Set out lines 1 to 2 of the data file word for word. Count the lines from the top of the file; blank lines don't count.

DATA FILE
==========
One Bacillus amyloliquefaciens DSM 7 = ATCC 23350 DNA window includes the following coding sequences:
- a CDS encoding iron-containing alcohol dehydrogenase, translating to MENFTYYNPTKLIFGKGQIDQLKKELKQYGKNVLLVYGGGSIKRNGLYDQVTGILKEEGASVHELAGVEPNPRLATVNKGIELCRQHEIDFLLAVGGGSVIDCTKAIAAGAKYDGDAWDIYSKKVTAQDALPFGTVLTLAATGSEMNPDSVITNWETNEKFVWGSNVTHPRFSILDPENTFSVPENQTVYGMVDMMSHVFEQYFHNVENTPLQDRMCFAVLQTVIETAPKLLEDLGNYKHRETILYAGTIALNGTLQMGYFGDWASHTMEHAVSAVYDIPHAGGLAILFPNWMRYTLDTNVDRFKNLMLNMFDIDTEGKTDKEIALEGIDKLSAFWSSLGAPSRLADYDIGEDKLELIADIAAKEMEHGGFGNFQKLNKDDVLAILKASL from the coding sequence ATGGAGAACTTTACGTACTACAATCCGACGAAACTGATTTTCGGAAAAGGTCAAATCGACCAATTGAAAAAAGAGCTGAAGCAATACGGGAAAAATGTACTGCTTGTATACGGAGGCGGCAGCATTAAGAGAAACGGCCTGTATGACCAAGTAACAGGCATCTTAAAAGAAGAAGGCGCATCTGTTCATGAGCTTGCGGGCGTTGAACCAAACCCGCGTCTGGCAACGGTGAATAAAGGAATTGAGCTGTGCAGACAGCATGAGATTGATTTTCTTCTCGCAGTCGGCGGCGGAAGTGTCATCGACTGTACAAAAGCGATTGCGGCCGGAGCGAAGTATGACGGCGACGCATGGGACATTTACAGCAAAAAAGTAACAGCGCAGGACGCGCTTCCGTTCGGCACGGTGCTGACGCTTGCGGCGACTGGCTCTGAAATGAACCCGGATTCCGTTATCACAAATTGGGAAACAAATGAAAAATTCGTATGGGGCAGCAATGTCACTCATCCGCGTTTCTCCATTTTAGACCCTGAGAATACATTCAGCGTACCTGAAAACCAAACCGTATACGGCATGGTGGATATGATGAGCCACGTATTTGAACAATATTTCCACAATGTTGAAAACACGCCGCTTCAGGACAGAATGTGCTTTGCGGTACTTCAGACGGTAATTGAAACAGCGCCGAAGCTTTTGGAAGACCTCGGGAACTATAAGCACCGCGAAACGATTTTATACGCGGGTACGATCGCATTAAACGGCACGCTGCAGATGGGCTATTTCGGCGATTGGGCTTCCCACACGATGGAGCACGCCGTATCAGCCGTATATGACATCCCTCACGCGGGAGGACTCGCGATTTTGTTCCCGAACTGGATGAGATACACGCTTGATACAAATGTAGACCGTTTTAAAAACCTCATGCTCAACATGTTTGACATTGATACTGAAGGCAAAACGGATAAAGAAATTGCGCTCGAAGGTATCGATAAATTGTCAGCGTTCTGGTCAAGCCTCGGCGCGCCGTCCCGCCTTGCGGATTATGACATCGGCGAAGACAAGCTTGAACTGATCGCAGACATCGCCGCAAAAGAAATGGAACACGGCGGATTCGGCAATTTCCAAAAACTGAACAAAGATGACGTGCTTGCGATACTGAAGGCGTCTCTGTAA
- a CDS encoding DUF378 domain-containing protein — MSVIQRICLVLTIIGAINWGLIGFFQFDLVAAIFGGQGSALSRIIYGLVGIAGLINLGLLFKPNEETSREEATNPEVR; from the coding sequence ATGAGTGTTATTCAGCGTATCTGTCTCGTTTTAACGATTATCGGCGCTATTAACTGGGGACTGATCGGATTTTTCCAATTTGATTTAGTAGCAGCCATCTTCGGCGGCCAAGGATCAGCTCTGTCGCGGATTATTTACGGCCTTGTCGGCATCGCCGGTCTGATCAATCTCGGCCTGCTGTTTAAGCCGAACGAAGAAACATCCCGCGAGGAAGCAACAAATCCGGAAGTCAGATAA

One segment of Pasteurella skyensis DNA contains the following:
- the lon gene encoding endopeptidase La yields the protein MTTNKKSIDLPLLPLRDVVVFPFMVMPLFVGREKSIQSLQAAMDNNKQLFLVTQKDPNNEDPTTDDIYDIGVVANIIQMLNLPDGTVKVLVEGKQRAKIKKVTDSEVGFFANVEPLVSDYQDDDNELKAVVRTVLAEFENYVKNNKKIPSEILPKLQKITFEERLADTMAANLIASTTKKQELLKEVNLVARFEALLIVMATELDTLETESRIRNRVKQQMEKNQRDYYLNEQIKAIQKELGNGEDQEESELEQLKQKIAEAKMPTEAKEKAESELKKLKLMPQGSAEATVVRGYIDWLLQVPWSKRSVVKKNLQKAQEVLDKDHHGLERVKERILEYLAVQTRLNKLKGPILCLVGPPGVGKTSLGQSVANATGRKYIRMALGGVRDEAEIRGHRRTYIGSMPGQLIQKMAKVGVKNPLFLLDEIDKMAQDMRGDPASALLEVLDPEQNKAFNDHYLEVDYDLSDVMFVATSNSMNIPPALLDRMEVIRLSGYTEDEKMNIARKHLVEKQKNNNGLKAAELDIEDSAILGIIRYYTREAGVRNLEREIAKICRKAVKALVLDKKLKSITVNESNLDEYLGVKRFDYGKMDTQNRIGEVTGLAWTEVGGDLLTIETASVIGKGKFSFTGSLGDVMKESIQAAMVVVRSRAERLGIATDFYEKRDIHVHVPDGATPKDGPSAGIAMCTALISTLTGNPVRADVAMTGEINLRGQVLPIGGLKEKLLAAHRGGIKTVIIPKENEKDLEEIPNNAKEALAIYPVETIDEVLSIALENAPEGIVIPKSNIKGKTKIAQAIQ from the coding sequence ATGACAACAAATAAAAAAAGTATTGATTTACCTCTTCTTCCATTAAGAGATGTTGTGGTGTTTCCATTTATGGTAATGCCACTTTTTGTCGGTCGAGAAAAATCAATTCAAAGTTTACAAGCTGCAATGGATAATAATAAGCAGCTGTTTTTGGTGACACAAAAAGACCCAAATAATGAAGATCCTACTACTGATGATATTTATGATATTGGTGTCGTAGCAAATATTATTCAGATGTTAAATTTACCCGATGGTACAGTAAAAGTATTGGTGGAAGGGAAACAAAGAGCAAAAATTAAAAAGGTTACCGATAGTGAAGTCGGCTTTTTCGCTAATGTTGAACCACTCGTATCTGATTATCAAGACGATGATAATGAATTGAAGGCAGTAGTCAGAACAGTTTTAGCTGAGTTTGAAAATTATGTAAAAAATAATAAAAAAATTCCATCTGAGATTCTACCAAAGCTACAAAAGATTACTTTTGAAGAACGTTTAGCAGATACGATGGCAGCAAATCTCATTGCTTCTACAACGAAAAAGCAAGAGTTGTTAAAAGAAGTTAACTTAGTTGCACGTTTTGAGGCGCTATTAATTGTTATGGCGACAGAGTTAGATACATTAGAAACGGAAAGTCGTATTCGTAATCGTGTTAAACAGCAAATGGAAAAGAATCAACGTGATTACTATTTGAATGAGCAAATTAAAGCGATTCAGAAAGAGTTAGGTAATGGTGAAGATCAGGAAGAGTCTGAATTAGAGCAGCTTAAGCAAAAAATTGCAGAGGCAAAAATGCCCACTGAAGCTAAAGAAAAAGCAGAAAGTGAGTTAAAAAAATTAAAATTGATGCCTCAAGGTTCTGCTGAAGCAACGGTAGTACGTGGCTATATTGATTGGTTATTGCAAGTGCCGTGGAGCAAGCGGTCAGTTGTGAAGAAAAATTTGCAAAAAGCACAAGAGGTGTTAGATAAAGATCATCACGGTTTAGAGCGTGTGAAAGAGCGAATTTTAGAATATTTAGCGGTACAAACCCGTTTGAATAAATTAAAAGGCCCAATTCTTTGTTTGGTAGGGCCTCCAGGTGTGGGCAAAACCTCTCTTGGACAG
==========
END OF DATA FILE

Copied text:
One Bacillus amyloliquefaciens DSM 7 = ATCC 23350 DNA window includes the following coding sequences:
- a CDS encoding iron-containing alcohol dehydrogenase, translating to MENFTYYNPTKLIFGKGQIDQLKKELKQYGKNVLLVYGGGSIKRNGLYDQVTGILKEEGASVHELAGVEPNPRLATVNKGIELCRQHEIDFLLAVGGGSVIDCTKAIAAGAKYDGDAWDIYSKKVTAQDALPFGTVLTLAATGSEMNPDSVITNWETNEKFVWGSNVTHPRFSILDPENTFSVPENQTVYGMVDMMSHVFEQYFHNVENTPLQDRMCFAVLQTVIETAPKLLEDLGNYKHRETILYAGTIALNGTLQMGYFGDWASHTMEHAVSAVYDIPHAGGLAILFPNWMRYTLDTNVDRFKNLMLNMFDIDTEGKTDKEIALEGIDKLSAFWSSLGAPSRLADYDIGEDKLELIADIAAKEMEHGGFGNFQKLNKDDVLAILKASL from the coding sequence ATGGAGAACTTTACGTACTACAATCCGACGAAACTGATTTTCGGAAAAGGTCAAATCGACCAATTGAAAAAAGAGCTGAAGCAATACGGGAAAAATGTACTGCTTGTATACGGAGGCGGCAGCATTAAGAGAAACGGCCTGTATGACCAAGTAACAGGCATCTTAAAAGAAGAAGGCGCATCTGTTCATGAGCTTGCGGGCGTTGAACCAAACCCGCGTCTGGCAACGGTGAATAAAGGAATTGAGCTGTGCAGACAGCATGAGATTGATTTTCTTCTCGCAGTCGGCGGCGGAAGTGTCATCGACTGTACAAAAGCGATTGCGGCCGGAGCGAAGTATGACGGCGACGCATGGGACATTTACAGCAAAAAAGTAACAGCGCAGGACGCGCTTCCGTTCGGCACGGTGCTGACGCTTGCGGCGACTGGCTCTGAAATGAACCCGGATTCCGTTATCACAAATTGGGAAACAAATGAAAAATTCGTATGGGGCAGCAATGTCACTCATCCGCGTTTCTCCATTTTAGACCCTGAGAATACATTCAGCGTACCTGAAAACCAAACCGTATACGGCATGGTGGATATGATGAGCCACGTATTTGAACAATATTTCCACAATGTTGAAAACACGCCGCTTCAGGACAGAATGTGCTTTGCGGTACTTCAGACGGTAATTGAAACAGCGCCGAAGCTTTTGGAAGACCTCGGGAACTATAAGCACCGCGAAACGATTTTATACGCGGGTACGATCGCATTAAACGGCACGCTGCAGATGGGCTATTTCGGCGATTGGGCTTCCCACACGATGGAGCACGCCGTATCAGCCGTATATGACATCCCTCACGCGGGAGGACTCGCGATTTTGTTCCCGAACTGGATGAGATACACGCTTGATACAAATGTAGACCGTTTTAAAAACCTCATGCTCAACATGTTTGACATTGATACTGAAGGCAAAACGGATAAAGAAATTGCGCTCGAAGGTATCGATAAATTGTCAGCGTTCTGGTCAAGCCTCGGCGCGCCGTCCCGCCTTGCGGATTATGACATCGGCGAAGACAAGCTTGAACTGATCGCAGACATCGCCGCAAAAGAAATGGAACACGGCGGATTCGGCAATTTCCAAAAACTGAACAAAGATGACGTGCTTGCGATACTGAAGGCGTCTCTGTAA